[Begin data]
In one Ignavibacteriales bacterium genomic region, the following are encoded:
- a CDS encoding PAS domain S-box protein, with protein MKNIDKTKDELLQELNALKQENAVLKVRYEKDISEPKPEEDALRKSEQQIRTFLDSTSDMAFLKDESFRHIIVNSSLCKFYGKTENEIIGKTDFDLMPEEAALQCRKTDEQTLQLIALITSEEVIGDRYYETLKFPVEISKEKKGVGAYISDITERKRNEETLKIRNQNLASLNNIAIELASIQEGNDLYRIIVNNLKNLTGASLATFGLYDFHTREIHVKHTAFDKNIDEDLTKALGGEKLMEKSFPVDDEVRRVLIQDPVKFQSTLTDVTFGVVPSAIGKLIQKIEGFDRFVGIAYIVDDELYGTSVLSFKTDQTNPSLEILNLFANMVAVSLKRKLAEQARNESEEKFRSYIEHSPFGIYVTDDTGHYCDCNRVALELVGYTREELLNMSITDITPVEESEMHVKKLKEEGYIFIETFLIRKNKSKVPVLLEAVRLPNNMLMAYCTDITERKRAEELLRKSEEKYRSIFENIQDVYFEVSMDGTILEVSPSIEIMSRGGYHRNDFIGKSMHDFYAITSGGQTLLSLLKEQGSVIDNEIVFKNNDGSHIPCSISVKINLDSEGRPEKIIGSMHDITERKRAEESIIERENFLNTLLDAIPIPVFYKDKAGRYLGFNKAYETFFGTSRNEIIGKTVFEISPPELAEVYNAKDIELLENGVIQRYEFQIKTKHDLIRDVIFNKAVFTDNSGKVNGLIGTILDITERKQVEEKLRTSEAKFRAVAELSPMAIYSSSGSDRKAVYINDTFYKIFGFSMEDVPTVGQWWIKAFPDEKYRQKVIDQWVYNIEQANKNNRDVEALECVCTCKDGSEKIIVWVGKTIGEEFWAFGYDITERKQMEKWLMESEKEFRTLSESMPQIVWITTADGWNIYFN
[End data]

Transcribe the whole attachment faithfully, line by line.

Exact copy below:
In one Ignavibacteriales bacterium genomic region, the following are encoded:
- a CDS encoding PAS domain S-box protein, with protein MKNIDKTKDELLQELNALKQENAVLKVRYEKDISEPKPEEDALRKSEQQIRTFLDSTSDMAFLKDESFRHIIVNSSLCKFYGKTENEIIGKTDFDLMPEEAALQCRKTDEQTLQLIALITSEEVIGDRYYETLKFPVEISKEKKGVGAYISDITERKRNEETLKIRNQNLASLNNIAIELASIQEGNDLYRIIVNNLKNLTGASLATFGLYDFHTREIHVKHTAFDKNIDEDLTKALGGEKLMEKSFPVDDEVRRVLIQDPVKFQSTLTDVTFGVVPSAIGKLIQKIEGFDRFVGIAYIVDDELYGTSVLSFKTDQTNPSLEILNLFANMVAVSLKRKLAEQARNESEEKFRSYIEHSPFGIYVTDDTGHYCDCNRVALELVGYTREELLNMSITDITPVEESEMHVKKLKEEGYIFIETFLIRKNKSKVPVLLEAVRLPNNMLMAYCTDITERKRAEELLRKSEEKYRSIFENIQDVYFEVSMDGTILEVSPSIEIMSRGGYHRNDFIGKSMHDFYAITSGGQTLLSLLKEQGSVIDNEIVFKNNDGSHIPCSISVKINLDSEGRPEKIIGSMHDITERKRAEESIIERENFLNTLLDAIPIPVFYKDKAGRYLGFNKAYETFFGTSRNEIIGKTVFEISPPELAEVYNAKDIELLENGVIQRYEFQIKTKHDLIRDVIFNKAVFTDNSGKVNGLIGTILDITERKQVEEKLRTSEAKFRAVAELSPMAIYSSSGSDRKAVYINDTFYKIFGFSMEDVPTVGQWWIKAFPDEKYRQKVIDQWVYNIEQANKNNRDVEALECVCTCKDGSEKIIVWVGKTIGEEFWAFGYDITERKQMEKWLMESEKEFRTLSESMPQIVWITTADGWNIYFN